When first transplanted into the garden pumpkin seedlings can be highly susceptible to attack from slugs and snails. As such it is advisable to apply protection on the same day the seedlings go into the ground. This can be done using snail pallets or using a physical barrier. As the plant increases in size, the susceptibility to attack reduces dramatically.

If you live in a region such as the UK where the spring weather can be unpredictable it is also advisable to use row covers or a cloche as this will help to increase the soil’s temperature somewhat and aid in the plant’s development.

If you don’t currently own a row cover the one we would recommend is the Growsun Garden Tunnel Plant Cover because it is relatively tall and has hoops that can be anchored deeply into the ground which allows it to resist wind. The product is shown in the image below.

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Growing Conditions

Pumpkins do best in rich and moist soil that are free draining. The easiest way to increase the nutrient level in the soil is to use the no-dig method.

The no-dig method requires a relatively thick layer of compost, 2 to 4 inches to be applied to the surface annually. The layer does not need to be dug into the soil as it acts as a mulch while also feeding the soil. To learn more about the benefits of this technique click here.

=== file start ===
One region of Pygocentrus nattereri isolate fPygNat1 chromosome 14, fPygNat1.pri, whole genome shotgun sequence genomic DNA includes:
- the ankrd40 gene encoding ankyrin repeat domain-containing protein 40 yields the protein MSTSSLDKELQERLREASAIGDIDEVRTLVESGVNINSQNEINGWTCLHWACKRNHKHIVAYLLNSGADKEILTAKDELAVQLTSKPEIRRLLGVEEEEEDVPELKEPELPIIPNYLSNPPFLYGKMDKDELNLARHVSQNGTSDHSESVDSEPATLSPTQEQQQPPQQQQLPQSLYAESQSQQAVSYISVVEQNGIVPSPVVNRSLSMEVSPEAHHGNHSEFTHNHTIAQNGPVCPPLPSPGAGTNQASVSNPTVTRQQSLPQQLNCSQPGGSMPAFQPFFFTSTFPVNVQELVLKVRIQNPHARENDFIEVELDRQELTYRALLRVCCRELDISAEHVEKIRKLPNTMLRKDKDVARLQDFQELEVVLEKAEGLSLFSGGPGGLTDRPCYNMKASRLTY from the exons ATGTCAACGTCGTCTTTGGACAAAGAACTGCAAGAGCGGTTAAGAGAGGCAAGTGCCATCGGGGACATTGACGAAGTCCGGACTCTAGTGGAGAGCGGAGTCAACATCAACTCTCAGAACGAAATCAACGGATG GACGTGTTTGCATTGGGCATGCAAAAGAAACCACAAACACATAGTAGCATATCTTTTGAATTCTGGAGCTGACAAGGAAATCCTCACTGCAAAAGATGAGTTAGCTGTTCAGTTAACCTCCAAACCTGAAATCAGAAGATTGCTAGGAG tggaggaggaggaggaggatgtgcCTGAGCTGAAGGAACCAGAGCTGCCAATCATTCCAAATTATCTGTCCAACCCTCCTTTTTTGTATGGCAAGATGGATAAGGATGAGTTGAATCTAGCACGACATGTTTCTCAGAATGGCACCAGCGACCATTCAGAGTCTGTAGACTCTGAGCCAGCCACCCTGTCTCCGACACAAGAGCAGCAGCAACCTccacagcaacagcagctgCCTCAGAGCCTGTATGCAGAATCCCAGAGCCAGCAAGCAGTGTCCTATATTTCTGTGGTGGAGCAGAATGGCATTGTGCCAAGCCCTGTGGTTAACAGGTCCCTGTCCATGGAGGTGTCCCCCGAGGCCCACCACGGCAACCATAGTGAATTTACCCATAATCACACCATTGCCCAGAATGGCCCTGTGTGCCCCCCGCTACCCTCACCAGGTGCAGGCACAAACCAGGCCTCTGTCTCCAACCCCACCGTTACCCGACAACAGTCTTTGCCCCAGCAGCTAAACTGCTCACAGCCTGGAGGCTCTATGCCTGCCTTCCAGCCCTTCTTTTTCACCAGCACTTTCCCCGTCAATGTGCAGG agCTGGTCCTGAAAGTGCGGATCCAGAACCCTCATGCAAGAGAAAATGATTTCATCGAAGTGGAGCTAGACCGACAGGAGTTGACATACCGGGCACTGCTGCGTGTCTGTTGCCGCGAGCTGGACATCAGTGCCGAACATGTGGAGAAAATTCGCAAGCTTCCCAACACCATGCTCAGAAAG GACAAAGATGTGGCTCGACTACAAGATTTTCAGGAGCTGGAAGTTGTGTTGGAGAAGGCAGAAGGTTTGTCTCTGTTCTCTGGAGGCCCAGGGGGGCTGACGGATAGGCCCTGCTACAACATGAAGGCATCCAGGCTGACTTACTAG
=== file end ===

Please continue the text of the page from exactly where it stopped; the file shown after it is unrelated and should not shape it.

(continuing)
Once planted the pumpkins require relatively little maintenance however, it is important to ensure that the plant does not dry out by regularly watering them. However, it is best to avoid wetting the leaves as Pumpkins are highly susceptible to powdery mildew which is a powdery white fungus that covers the leaves. This almost always appears late in the season.

At this stage, it usually doesn’t affect the yield significantly but it is a little unsightly. There are several effective treatments that can be used to reduce the extent of the infection. To read more about this click here.

Harvesting Pumpkins

In Autumn it is common to see the foliage die back which is one of the indicators that the fruits are approaching the point where they are ripe. The other indicator is that the pumpkin is ready to harvest is a color change which is usually accompanied by the skin becoming tough. Additionally, the pumpkins will develop a hollow sound when you knock on them.

When harvesting the pumpkins it is important to leave approximately 2 inches (5 cm) of stem on the fruit as this is the point where bacteria can most easily enter the pumpkin reducing the shelflife. Leaving the stem on reduces the access of bacteria to the fruit. If the stem is accidentally removed when harvesting it is best to use this Pumpkin first.

How to Store Pumpkins

Pumpkins are easy to store and require no special conditions to be stored for a few months. However, like most vegetables, they do last longer if they are stored in a cool dark location. Under these conditions, pumpkins can be stored for 12 months.  

Additionally, it is recommended that you lie Pumpkin on their sides in storage as this will prevent any chance of water pooling around the stork for an extended period of time which can reduce shelf life.